Legislative Assembly for the ACT: 2015 Week 03 Hansard (Tuesday, 17 March 2015) . . Page.. 682 ..
balance their budget because they continually overspend. We used to have a land advantage, Madam Speaker, perhaps when you and I first moved here, when a young family starting out could get a block very cheaply. The blocks used to go for $500 in Woden back in the late 60s and early 70s. Land was actually used to get people to come here, because it was so much cheaper than in places like Sydney and Melbourne.
Let us face it: you are now paying Sydney prices for a leasehold block here. What we are not getting is the advantage. There is no competition. In fact, there is probably a competitive disadvantage. Remember the old UDIA report, the Urban Design Institute report. It said that housing affordability should be so much better in Canberra because the government controls both land and the planning regime. Yet we went from a good place in 2000 to the very bad place that we all know of now.
So there we have it. These are the bits that the minister forgets to put into his report. We actually do have a government that is addicted to land sales. We have got a land-based economy and a land-based government, and that is the problem. A dog is a dog is a dog, Madam Speaker. This Chief Minister’s report is a dog. He states in his report that we cannot rely on the federal government to support our wider city, but just a few years ago, on 21 February 2013, he stated this:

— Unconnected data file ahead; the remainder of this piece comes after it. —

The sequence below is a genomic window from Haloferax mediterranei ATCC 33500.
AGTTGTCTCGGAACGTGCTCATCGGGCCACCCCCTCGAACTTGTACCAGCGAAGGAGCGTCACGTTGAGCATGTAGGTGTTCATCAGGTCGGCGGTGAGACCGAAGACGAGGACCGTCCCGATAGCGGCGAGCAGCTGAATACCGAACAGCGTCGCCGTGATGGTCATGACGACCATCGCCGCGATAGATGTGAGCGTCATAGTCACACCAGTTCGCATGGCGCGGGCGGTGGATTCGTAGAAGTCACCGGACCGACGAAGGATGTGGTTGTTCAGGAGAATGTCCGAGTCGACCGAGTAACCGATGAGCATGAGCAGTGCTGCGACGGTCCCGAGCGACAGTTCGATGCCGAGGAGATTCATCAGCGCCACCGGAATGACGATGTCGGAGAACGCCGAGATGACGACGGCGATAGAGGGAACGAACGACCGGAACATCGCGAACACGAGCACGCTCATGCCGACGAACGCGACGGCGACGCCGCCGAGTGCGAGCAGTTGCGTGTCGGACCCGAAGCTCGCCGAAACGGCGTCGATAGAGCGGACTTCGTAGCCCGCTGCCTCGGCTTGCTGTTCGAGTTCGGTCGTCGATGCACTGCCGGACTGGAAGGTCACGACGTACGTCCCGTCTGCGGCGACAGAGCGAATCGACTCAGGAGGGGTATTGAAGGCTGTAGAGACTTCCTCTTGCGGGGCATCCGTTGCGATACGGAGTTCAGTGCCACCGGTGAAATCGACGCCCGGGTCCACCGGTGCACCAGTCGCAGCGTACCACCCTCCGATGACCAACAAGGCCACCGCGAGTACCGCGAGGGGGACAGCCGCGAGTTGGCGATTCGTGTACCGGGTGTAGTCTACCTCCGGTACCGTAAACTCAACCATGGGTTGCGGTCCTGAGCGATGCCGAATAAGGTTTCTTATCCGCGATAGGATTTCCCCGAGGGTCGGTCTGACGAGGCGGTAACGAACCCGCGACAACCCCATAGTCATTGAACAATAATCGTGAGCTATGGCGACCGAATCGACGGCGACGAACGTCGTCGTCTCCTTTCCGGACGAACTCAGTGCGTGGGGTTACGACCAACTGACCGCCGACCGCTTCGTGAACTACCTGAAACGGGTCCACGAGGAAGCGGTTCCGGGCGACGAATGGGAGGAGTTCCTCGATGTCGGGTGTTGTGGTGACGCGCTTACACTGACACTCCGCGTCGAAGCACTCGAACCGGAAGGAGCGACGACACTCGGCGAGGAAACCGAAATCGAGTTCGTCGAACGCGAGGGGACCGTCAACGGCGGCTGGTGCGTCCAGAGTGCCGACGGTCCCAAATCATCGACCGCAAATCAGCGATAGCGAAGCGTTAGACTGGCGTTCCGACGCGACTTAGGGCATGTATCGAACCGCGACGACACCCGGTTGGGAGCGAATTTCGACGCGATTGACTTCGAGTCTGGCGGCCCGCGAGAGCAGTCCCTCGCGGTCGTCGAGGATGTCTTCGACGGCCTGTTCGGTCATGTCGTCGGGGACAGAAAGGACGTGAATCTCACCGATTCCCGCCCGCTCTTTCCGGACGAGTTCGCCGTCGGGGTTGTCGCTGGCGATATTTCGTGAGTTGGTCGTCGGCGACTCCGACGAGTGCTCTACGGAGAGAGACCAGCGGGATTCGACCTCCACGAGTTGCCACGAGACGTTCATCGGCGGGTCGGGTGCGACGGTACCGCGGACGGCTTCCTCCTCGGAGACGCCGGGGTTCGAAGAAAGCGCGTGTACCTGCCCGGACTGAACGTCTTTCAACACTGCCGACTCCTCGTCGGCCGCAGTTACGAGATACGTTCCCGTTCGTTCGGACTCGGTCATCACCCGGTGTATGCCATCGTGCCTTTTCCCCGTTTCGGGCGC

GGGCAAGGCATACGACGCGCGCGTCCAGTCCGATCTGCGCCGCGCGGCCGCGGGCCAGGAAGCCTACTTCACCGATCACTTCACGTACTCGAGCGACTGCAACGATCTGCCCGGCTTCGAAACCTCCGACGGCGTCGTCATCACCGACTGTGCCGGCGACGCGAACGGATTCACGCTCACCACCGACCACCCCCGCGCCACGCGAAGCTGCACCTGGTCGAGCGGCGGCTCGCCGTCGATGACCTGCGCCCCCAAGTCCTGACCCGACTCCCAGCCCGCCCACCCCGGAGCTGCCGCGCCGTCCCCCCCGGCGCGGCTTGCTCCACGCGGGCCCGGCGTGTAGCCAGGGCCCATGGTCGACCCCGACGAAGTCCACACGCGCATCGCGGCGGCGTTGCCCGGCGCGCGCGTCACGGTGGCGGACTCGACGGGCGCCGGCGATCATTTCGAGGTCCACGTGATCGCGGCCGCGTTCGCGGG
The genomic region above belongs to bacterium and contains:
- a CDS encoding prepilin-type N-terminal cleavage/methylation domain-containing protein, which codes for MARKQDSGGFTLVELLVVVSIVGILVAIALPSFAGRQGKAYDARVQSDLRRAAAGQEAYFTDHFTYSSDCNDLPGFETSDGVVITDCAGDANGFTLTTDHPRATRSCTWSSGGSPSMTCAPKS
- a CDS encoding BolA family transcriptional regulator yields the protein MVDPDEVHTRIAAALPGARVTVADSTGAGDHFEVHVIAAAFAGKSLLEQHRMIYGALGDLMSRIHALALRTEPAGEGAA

I do not mind where that employment comes from … regardless of whether they are in the public sector or the private sector … We will continue to pursue a set of tax policies that encourage private sector employment growth …
The Chief Minister’s report is really just filled with statements of convenience. I think Robert Macklin pointed out the truth reasonably accurately in the Canberra CityNews last year when he said:
Andrew Barr’s sudden discovery that ‘recession’ was looming was equally unimpressive. Bleating is not an option, Andrew.
The fact is that this minister launched this diversification strategy in 2012. It was in 2012, after coming to office in 2001. It is 11 years too late. As we know, when it was launched it was rebranding, renaming and relaunching things that in the main had been gutted when the minister first came to cabinet in 2006, when they decimated business support in this city. They cut things like tourism funding by a quarter and they got rid of all the programs that he has now conveniently claimed to have launched, when really most of them were in existence then. There is nothing new in this strategy. There was nothing new in his first report in September 2013. There is nothing new in today’s report.
There is one legacy that this mob in government has and that is the Costello review and the gutting of business support in our city. It is interesting that we are yet to see the Costello review. The legacy that this mob in government has is high taxes, higher charges, more red tape and more regulation. We all know that. Despite the words that they are going to look at cutting red tape and reducing taxes, most businesses know that this is not happening. Indeed, he went as far as to say last year, when he antagonised the local business community: “The private sector are not exactly stepping up to the plate at the moment, making large investments. Although we are